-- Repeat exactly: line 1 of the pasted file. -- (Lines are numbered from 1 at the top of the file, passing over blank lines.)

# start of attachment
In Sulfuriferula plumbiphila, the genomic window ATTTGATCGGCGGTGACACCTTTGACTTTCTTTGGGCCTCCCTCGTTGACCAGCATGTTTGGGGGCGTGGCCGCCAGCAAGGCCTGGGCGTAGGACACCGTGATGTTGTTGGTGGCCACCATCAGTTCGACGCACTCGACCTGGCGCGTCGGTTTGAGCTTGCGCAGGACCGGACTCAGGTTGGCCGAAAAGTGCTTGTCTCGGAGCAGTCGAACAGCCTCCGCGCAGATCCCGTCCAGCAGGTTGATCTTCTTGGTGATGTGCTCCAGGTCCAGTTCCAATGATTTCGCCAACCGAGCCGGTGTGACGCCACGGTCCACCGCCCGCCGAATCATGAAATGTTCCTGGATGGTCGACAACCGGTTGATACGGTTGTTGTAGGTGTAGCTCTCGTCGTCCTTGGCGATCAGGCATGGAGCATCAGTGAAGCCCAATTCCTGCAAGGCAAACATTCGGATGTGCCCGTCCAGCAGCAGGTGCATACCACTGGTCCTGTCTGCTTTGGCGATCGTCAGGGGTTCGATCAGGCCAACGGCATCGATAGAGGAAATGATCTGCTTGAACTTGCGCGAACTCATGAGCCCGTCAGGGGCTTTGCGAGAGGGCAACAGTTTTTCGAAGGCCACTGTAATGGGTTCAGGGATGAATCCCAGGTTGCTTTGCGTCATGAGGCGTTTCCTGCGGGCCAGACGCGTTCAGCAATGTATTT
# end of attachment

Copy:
In Sulfuriferula plumbiphila, the genomic window ATTTGATCGGCGGTGACACCTTTGACTTTCTTTGGGCCTCCCTCGTTGACCAGCATGTTTGGGGGCGTGGCCGCCAGCAAGGCCTGGGCGTAGGACACCGTGATGTTGTTGGTGGCCACCATCAGTTCGACGCACTCGACCTGGCGCGTCGGTTTGAGCTTGCGCAGGACCGGACTCAGGTTGGCCGAAAAGTGCTTGTCTCGGAGCAGTCGAACAGCCTCCGCGCAGATCCCGTCCAGCAGGTTGATCTTCTTGGTGATGTGCTCCAGGTCCAGTTCCAATGATTTCGCCAACCGAGCCGGTGTGACGCCACGGTCCACCGCCCGCCGAATCATGAAATGTTCCTGGATGGTCGACAACCGGTTGATACGGTTGTTGTAGGTGTAGCTCTCGTCGTCCTTGGCGATCAGGCATGGAGCATCAGTGAAGCCCAATTCCTGCAAGGCAAACATTCGGATGTGCCCGTCCAGCAGCAGGTGCATACCACTGGTCCTGTCTGCTTTGGCGATCGTCAGGGGTTCGATCAGGCCAACGGCATCGATAGAGGAAATGATCTGCTTGAACTTGCGCGAACTCATGAGCCCGTCAGGGGCTTTGCGAGAGGGCAACAGTTTTTCGAAGGCCACTGTAATGGGTTCAGGGATGAATCCCAGGTTGCTTTGCGTCATGAGGCGTTTCCTGCGGGCCAGACGCGTTCAGCAATGTATTT